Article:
EMILY HEWERTSON: I've been asked to go on Love Island but I've always said no - ...

EMILY HEWERTSON: I've been asked to go on Love Island but I've always said no - ...
EMILY HEWERTSON: I've been asked to go on Love Island but I've always said no - ...

The nation was on the edge of its seat on Tuesday night. After an endless, wearisome pandemic, how refreshing to see genuine drama, heartache and human emotion on the small screen.

No, not the football. On another channel, there was a far more nail-biting offering: The return of our favourite guilty pleasure, Love Island.

There, served up for our delectation for a sun-drenched hour every weeknight, is a Shakespearean-style play of longing, jealousy, thwarted love and passion. 

Complete, of course, with heaving bosoms, nuclear fake tans and tiny swimwear (and that’s just the men).

Like many young women, I am hooked. How refreshing to see gorgeous people frolicking as if Covid were a distant dream, the kind you wake up from and think, ‘that was a bit far-fetched’ (though the narrator’s constant reminder that the contestants have quarantined and formed a ‘sanitary sex bubble’ does rather jolt you back to earth). 

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Emily Hewertson (pictured) says she has turned down several offers to go on Love Island, because she is a Tory

Emily Hewertson (pictured) says she has turned down several offers to go on Love Island, because she is a Tory

Ms Hewertson (pictured), said: 'I like partying. I’m blonde, buxom and wear long flippy hair extensions. I am even often branded a ‘bimbo’ by online trolls on the basis of my looks. But I knew something set me apart from the other contestants: My sharp mind and political views.'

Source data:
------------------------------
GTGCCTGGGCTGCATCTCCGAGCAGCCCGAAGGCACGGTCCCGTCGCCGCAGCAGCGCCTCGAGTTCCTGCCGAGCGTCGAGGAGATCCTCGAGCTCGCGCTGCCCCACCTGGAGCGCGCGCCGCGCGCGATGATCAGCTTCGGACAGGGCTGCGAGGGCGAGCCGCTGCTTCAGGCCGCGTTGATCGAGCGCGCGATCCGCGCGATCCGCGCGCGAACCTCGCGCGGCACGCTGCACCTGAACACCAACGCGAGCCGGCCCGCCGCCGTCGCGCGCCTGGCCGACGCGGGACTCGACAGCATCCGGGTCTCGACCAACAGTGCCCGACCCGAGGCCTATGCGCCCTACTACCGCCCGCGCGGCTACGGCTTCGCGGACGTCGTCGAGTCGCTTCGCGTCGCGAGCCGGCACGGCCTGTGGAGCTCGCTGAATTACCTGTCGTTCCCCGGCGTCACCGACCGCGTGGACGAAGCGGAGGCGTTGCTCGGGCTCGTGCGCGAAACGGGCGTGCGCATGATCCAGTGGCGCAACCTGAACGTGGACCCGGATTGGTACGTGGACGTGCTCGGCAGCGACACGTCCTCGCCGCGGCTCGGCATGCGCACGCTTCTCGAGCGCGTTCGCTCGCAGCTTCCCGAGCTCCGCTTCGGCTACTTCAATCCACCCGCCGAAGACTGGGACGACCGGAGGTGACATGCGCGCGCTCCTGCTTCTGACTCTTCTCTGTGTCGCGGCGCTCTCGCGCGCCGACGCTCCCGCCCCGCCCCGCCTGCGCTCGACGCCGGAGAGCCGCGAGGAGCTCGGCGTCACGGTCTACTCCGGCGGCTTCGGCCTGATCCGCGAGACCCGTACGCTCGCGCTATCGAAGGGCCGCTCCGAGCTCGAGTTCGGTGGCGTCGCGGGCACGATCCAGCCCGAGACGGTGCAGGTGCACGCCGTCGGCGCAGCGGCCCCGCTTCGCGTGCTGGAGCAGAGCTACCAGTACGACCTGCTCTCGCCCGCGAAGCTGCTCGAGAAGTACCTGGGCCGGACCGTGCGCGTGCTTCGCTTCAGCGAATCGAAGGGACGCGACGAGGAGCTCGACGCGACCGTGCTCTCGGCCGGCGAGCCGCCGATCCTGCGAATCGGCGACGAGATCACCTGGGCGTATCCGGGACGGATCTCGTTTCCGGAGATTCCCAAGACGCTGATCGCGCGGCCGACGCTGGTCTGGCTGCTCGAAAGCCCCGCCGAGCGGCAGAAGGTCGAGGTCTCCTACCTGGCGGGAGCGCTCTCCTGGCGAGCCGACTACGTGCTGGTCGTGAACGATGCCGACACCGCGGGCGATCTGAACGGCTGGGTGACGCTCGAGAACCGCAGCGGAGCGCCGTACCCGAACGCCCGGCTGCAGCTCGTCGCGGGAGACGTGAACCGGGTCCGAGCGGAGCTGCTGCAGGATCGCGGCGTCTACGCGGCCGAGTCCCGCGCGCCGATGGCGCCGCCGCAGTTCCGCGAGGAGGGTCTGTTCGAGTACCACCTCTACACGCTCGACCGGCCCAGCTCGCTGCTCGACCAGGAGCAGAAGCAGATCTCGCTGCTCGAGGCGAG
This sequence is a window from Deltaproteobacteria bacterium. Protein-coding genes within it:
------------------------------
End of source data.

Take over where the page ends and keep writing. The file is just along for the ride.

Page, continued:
Ms Hewertson (pictured), said: 'I like partying. I’m blonde, buxom and wear long flippy hair extensions. I am even often branded a ‘bimbo’ by online trolls on the basis of my looks. But I knew something set me apart from the other contestants: My sharp mind and political views.'

But I have another reason to be so interested in the goings on in the giant fluorescent palace of telly pleasure: I have been asked to appear on the show for a few years in a row.

I was approached by producers who had watched a short clip from when I appeared in the audience on Question Time. 

It was clear they saw I offered something unique. However, by this point, it was late in the casting process, so I didn’t hear from them again until they were casting for the following series, when another email landed in my inbox.

You might be surprised that I said 'no' to both of these lucrative offers after my effusiveness about the show.

A spot in the villa has become the dream for this generation of wannabe ‘influencers’ (a kind of D-list fame is guaranteed after appearing on the show, with millions of Instagram followers flocking your way).

In fact, the programme is so appealing to its impressionable young audience that in 2018, Love Island had considerably more applicants (150,000) than the prestigious Oxbridge Universities (40,000 combined). And this year, apparently, it has had record

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